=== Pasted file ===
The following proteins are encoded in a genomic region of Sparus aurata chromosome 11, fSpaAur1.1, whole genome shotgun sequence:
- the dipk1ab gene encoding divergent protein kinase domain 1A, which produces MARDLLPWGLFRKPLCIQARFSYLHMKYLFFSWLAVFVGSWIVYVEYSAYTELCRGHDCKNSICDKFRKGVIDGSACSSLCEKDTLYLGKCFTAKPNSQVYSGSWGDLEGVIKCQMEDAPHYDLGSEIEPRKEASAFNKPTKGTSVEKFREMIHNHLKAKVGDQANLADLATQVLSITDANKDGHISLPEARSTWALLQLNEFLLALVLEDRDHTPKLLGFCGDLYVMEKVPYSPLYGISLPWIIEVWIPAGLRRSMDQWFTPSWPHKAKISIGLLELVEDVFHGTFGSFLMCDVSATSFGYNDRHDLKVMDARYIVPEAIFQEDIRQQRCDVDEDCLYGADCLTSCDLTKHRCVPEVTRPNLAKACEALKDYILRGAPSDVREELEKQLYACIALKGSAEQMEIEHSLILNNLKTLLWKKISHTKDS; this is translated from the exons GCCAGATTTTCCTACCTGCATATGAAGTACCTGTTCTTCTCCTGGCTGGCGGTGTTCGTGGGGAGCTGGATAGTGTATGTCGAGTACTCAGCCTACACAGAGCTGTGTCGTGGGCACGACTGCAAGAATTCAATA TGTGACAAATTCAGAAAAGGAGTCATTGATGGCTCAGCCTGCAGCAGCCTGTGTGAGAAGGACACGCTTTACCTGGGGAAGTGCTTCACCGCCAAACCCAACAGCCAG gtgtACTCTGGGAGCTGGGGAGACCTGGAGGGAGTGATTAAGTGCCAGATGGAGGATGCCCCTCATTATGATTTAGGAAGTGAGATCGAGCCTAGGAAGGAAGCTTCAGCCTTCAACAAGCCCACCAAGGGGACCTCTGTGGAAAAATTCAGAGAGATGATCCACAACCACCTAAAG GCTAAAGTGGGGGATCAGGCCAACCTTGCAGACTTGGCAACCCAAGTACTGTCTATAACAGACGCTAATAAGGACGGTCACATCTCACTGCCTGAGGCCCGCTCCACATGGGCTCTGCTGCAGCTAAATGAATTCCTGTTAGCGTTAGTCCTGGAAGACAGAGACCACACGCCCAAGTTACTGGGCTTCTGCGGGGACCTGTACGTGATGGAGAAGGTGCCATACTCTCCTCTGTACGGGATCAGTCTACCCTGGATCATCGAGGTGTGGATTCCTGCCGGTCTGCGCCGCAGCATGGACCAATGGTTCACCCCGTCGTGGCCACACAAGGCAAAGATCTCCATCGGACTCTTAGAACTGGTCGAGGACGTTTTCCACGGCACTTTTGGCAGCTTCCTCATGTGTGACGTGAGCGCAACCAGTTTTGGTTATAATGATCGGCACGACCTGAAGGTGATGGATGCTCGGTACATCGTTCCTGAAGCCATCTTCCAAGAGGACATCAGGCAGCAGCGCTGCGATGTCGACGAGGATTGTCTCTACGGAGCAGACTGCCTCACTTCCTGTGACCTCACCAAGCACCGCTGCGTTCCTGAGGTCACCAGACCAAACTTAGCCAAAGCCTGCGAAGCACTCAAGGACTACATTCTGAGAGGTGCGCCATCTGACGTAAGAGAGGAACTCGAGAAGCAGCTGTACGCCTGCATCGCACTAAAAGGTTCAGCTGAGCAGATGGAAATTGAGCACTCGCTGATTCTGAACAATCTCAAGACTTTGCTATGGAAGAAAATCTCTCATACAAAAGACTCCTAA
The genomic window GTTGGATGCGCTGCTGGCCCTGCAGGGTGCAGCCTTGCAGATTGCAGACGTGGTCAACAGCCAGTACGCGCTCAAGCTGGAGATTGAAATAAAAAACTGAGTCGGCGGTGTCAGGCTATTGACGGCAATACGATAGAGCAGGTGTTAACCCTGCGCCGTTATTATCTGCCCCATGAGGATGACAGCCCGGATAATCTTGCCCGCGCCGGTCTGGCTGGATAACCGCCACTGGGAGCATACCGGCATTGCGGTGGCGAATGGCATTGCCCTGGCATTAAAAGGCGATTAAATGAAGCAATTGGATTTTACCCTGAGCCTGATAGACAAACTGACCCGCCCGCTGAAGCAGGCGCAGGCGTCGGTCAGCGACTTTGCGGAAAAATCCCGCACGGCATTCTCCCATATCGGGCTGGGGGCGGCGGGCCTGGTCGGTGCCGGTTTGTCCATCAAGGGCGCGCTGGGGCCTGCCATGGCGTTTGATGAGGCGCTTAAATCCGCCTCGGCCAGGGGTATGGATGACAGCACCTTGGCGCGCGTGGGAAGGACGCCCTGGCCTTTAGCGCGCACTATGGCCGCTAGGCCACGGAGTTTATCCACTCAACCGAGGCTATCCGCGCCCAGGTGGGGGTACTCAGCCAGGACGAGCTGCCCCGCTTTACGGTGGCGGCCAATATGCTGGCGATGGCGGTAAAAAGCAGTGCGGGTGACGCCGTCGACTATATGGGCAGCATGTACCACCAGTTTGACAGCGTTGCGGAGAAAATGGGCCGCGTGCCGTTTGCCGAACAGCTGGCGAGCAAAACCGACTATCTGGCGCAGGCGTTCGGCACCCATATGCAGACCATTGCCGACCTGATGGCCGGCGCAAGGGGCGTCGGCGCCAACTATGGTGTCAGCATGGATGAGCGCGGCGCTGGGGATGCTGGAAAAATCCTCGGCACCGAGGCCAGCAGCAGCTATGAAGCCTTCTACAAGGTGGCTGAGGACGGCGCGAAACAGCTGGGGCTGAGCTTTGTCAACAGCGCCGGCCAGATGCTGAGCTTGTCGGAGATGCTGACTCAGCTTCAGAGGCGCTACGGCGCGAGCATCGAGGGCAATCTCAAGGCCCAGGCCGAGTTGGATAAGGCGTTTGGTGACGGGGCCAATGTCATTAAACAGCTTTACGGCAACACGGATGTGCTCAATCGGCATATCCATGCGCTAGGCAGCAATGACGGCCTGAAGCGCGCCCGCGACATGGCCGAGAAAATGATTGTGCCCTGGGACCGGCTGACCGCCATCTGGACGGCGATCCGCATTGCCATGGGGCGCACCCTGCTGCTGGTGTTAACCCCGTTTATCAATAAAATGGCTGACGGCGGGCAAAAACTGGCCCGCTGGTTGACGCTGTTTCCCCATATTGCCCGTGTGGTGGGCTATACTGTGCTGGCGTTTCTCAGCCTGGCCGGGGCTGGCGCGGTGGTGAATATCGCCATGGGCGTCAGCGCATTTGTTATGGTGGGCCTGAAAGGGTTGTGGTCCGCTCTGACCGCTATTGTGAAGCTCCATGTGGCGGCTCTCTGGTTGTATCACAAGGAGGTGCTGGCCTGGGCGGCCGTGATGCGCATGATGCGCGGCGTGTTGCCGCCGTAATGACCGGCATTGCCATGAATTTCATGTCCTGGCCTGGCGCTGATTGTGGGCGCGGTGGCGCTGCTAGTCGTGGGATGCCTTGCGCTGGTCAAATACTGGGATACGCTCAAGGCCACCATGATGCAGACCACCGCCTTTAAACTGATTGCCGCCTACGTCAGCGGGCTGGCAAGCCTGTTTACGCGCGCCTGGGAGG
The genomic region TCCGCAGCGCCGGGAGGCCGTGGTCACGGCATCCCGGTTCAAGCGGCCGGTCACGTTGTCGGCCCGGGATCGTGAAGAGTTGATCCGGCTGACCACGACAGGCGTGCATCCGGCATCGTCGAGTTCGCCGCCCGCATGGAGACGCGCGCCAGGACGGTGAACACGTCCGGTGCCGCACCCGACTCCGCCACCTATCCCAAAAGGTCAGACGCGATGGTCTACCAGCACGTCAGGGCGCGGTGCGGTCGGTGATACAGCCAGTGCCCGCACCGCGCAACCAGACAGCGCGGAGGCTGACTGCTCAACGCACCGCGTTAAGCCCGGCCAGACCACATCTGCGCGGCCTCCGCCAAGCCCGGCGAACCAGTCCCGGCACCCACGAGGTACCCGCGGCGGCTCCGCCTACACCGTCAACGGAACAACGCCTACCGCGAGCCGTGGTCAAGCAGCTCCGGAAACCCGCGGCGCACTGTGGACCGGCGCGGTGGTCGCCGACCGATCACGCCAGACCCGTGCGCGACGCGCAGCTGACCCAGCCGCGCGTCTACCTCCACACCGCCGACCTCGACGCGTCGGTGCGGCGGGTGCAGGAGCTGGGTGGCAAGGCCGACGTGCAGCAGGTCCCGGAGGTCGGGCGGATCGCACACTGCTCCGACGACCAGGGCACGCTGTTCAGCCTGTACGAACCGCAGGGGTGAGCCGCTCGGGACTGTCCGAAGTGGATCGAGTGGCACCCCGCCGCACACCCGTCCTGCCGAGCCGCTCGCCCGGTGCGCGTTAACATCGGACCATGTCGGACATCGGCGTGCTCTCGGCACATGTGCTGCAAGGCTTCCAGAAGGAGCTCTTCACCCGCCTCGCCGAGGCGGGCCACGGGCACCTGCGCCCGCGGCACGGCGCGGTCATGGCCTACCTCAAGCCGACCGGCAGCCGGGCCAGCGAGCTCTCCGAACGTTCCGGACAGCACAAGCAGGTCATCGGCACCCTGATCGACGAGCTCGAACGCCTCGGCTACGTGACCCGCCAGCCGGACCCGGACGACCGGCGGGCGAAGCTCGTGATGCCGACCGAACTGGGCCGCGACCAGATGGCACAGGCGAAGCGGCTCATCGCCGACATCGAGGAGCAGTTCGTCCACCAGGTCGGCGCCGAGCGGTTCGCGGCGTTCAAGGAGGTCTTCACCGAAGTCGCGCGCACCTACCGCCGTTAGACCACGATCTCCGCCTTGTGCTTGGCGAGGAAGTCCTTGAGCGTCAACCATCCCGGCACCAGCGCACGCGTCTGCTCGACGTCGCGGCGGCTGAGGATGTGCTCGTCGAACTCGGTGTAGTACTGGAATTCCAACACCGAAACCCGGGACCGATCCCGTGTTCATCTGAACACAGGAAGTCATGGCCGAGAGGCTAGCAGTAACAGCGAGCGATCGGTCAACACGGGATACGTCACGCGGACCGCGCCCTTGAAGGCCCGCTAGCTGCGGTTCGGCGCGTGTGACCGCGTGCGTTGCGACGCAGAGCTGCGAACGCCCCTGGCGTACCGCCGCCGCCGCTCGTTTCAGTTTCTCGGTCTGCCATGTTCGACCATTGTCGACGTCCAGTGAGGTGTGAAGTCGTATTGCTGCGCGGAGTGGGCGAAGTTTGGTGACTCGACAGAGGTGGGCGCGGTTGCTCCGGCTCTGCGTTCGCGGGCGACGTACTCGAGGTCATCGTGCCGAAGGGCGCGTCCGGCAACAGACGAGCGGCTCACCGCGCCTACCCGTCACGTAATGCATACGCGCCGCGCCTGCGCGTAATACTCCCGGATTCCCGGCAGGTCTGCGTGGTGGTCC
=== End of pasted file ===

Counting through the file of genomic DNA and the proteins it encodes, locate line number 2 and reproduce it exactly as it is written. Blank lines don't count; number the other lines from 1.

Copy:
- the dipk1ab gene encoding divergent protein kinase domain 1A, which produces MARDLLPWGLFRKPLCIQARFSYLHMKYLFFSWLAVFVGSWIVYVEYSAYTELCRGHDCKNSICDKFRKGVIDGSACSSLCEKDTLYLGKCFTAKPNSQVYSGSWGDLEGVIKCQMEDAPHYDLGSEIEPRKEASAFNKPTKGTSVEKFREMIHNHLKAKVGDQANLADLATQVLSITDANKDGHISLPEARSTWALLQLNEFLLALVLEDRDHTPKLLGFCGDLYVMEKVPYSPLYGISLPWIIEVWIPAGLRRSMDQWFTPSWPHKAKISIGLLELVEDVFHGTFGSFLMCDVSATSFGYNDRHDLKVMDARYIVPEAIFQEDIRQQRCDVDEDCLYGADCLTSCDLTKHRCVPEVTRPNLAKACEALKDYILRGAPSDVREELEKQLYACIALKGSAEQMEIEHSLILNNLKTLLWKKISHTKDS; this is translated from the exons GCCAGATTTTCCTACCTGCATATGAAGTACCTGTTCTTCTCCTGGCTGGCGGTGTTCGTGGGGAGCTGGATAGTGTATGTCGAGTACTCAGCCTACACAGAGCTGTGTCGTGGGCACGACTGCAAGAATTCAATA TGTGACAAATTCAGAAAAGGAGTCATTGATGGCTCAGCCTGCAGCAGCCTGTGTGAGAAGGACACGCTTTACCTGGGGAAGTGCTTCACCGCCAAACCCAACAGCCAG gtgtACTCTGGGAGCTGGGGAGACCTGGAGGGAGTGATTAAGTGCCAGATGGAGGATGCCCCTCATTATGATTTAGGAAGTGAGATCGAGCCTAGGAAGGAAGCTTCAGCCTTCAACAAGCCCACCAAGGGGACCTCTGTGGAAAAATTCAGAGAGATGATCCACAACCACCTAAAG GCTAAAGTGGGGGATCAGGCCAACCTTGCAGACTTGGCAACCCAAGTACTGTCTATAACAGACGCTAATAAGGACGGTCACATCTCACTGCCTGAGGCCCGCTCCACATGGGCTCTGCTGCAGCTAAATGAATTCCTGTTAGCGTTAGTCCTGGAAGACAGAGACCACACGCCCAAGTTACTGGGCTTCTGCGGGGACCTGTACGTGATGGAGAAGGTGCCATACTCTCCTCTGTACGGGATCAGTCTACCCTGGATCATCGAGGTGTGGATTCCTGCCGGTCTGCGCCGCAGCATGGACCAATGGTTCACCCCGTCGTGGCCACACAAGGCAAAGATCTCCATCGGACTCTTAGAACTGGTCGAGGACGTTTTCCACGGCACTTTTGGCAGCTTCCTCATGTGTGACGTGAGCGCAACCAGTTTTGGTTATAATGATCGGCACGACCTGAAGGTGATGGATGCTCGGTACATCGTTCCTGAAGCCATCTTCCAAGAGGACATCAGGCAGCAGCGCTGCGATGTCGACGAGGATTGTCTCTACGGAGCAGACTGCCTCACTTCCTGTGACCTCACCAAGCACCGCTGCGTTCCTGAGGTCACCAGACCAAACTTAGCCAAAGCCTGCGAAGCACTCAAGGACTACATTCTGAGAGGTGCGCCATCTGACGTAAGAGAGGAACTCGAGAAGCAGCTGTACGCCTGCATCGCACTAAAAGGTTCAGCTGAGCAGATGGAAATTGAGCACTCGCTGATTCTGAACAATCTCAAGACTTTGCTATGGAAGAAAATCTCTCATACAAAAGACTCCTAA